void for vagueness

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1) In criminal law, a declaration that a law is invalid because it is not sufficiently clear.  Laws are usually found void for vagueness if, after setting some requirement or punishment, the law does not specify what is required or what conduct is punishable.  For more information, see vagueness doctrine.

2) Under vagueness doctrine, a statute is also void for vagueness if a legislature's delegation of authority to judges and/or administrators is so extensive that it would lead to arbitrary prosecutions.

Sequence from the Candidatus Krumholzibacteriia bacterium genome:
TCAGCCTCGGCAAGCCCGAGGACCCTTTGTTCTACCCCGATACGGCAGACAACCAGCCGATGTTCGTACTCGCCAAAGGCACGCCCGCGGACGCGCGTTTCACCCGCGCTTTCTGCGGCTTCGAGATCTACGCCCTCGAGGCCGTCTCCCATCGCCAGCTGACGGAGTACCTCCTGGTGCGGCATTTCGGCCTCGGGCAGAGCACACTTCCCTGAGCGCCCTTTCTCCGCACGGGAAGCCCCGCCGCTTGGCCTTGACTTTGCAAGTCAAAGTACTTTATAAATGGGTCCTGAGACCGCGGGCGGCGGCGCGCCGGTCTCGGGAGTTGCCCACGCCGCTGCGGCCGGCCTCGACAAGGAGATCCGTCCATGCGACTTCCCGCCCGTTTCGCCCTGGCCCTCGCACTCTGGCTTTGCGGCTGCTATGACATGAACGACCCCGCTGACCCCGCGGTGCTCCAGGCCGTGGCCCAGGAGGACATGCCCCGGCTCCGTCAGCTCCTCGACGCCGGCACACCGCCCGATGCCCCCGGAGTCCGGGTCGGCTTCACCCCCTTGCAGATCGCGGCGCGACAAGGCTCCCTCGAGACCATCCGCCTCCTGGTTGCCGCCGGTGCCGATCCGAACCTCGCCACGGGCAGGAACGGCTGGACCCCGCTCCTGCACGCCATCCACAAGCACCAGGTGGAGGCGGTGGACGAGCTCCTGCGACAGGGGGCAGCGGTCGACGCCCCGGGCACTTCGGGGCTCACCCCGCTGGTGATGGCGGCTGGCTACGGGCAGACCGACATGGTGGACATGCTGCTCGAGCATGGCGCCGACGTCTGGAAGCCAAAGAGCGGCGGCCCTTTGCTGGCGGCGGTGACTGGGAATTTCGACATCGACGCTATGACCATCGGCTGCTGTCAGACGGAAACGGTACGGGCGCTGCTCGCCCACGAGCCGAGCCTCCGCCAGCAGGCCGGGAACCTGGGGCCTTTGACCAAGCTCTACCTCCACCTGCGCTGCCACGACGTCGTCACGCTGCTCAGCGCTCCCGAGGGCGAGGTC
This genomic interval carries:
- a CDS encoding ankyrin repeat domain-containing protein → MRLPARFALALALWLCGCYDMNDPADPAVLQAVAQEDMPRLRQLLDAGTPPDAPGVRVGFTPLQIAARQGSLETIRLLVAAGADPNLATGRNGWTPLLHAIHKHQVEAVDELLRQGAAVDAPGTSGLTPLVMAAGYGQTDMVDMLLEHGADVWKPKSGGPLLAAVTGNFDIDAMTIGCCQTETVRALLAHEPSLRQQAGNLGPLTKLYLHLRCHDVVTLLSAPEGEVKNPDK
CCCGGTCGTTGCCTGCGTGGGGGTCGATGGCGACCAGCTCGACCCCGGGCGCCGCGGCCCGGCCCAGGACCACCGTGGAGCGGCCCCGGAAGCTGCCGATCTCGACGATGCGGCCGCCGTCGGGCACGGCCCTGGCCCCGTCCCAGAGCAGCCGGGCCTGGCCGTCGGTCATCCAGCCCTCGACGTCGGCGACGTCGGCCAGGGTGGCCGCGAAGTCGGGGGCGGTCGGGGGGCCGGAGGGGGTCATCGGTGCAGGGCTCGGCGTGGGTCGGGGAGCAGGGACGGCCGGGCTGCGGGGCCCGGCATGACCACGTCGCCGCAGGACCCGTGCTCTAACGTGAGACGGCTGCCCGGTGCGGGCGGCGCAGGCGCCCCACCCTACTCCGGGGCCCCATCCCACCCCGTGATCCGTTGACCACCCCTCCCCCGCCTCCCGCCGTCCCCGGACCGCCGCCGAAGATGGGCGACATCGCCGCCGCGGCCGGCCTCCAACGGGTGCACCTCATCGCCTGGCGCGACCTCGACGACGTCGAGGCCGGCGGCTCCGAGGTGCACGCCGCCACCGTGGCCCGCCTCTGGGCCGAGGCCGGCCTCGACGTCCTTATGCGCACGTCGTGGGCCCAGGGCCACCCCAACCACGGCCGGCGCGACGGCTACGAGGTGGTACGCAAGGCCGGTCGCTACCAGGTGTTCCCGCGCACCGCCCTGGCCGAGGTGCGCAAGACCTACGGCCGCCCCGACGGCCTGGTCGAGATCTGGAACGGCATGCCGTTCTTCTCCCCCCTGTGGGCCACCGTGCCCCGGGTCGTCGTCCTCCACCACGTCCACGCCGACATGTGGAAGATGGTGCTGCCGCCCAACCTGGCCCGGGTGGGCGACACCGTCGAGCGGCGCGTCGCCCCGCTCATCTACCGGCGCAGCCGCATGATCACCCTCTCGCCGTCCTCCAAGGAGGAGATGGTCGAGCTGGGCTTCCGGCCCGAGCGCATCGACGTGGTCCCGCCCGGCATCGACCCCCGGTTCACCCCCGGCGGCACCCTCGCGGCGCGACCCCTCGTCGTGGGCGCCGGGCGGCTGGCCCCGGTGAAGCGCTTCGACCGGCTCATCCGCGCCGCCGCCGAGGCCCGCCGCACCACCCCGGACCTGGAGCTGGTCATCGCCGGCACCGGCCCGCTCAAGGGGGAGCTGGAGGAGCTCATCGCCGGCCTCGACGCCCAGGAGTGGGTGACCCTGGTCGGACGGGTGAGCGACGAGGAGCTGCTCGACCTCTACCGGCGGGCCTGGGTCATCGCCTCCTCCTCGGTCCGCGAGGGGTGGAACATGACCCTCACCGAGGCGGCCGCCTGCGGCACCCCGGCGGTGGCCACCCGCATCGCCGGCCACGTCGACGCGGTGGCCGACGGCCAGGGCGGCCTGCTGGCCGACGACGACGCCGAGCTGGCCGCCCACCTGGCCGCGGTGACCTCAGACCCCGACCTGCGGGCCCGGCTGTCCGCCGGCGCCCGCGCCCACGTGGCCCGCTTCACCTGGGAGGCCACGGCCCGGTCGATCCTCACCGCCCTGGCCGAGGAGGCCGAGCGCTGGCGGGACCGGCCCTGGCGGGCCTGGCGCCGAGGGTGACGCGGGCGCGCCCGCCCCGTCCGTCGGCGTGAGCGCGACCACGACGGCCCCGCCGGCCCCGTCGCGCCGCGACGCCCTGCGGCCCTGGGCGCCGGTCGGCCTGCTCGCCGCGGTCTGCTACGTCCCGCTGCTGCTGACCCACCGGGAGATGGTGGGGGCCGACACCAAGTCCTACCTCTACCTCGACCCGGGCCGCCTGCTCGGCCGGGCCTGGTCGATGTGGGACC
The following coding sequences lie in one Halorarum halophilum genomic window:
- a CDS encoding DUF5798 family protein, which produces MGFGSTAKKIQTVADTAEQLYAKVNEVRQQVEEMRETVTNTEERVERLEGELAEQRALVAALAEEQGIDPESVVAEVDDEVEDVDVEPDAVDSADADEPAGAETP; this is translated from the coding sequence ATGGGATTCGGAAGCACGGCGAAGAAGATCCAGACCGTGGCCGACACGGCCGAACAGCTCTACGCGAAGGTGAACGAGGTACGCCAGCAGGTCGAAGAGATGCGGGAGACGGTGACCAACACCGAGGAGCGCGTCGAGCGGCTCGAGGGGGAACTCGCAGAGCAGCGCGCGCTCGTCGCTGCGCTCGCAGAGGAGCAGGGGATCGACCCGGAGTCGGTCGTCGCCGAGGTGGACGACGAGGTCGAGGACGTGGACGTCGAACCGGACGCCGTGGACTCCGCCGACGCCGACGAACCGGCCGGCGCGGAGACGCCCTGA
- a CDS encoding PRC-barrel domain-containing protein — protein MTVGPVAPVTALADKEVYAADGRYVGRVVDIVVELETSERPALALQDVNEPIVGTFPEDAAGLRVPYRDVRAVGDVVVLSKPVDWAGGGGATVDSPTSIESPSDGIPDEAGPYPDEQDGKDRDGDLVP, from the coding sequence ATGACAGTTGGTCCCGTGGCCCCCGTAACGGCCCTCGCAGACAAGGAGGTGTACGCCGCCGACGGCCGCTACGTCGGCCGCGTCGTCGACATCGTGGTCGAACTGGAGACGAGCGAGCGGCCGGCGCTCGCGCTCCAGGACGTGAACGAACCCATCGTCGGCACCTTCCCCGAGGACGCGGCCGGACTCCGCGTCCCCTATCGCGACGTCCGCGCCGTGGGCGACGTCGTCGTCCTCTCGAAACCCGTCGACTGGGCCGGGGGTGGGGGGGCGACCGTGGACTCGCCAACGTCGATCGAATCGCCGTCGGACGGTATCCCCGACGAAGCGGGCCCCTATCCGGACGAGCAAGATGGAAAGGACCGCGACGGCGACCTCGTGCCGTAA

3) In property law, a declaration that a deed or other instrument purporting to affect property rights is invalid because it lacks a sufficiently clear description of the property.

See, e.g. Skilling v. United States, 130 S.Ct. 2896 (2010).

See also